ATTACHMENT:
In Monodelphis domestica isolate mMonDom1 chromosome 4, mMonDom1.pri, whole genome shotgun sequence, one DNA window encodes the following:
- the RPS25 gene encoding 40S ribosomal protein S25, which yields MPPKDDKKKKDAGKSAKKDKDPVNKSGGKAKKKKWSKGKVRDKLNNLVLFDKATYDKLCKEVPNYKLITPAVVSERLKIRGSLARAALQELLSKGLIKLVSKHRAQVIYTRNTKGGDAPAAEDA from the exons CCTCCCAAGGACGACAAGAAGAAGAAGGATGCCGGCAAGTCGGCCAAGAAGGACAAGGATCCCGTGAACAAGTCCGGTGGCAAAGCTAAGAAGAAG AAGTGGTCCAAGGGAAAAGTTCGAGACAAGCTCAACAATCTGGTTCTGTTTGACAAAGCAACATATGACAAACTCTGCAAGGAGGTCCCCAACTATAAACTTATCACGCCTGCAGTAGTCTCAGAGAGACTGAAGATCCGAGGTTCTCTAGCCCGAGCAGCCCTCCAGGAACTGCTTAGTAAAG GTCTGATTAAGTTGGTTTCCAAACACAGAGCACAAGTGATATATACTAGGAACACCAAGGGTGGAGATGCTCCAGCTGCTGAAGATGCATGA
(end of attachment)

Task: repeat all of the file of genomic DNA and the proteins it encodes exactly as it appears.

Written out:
In Monodelphis domestica isolate mMonDom1 chromosome 4, mMonDom1.pri, whole genome shotgun sequence, one DNA window encodes the following:
- the RPS25 gene encoding 40S ribosomal protein S25, which yields MPPKDDKKKKDAGKSAKKDKDPVNKSGGKAKKKKWSKGKVRDKLNNLVLFDKATYDKLCKEVPNYKLITPAVVSERLKIRGSLARAALQELLSKGLIKLVSKHRAQVIYTRNTKGGDAPAAEDA from the exons CCTCCCAAGGACGACAAGAAGAAGAAGGATGCCGGCAAGTCGGCCAAGAAGGACAAGGATCCCGTGAACAAGTCCGGTGGCAAAGCTAAGAAGAAG AAGTGGTCCAAGGGAAAAGTTCGAGACAAGCTCAACAATCTGGTTCTGTTTGACAAAGCAACATATGACAAACTCTGCAAGGAGGTCCCCAACTATAAACTTATCACGCCTGCAGTAGTCTCAGAGAGACTGAAGATCCGAGGTTCTCTAGCCCGAGCAGCCCTCCAGGAACTGCTTAGTAAAG GTCTGATTAAGTTGGTTTCCAAACACAGAGCACAAGTGATATATACTAGGAACACCAAGGGTGGAGATGCTCCAGCTGCTGAAGATGCATGA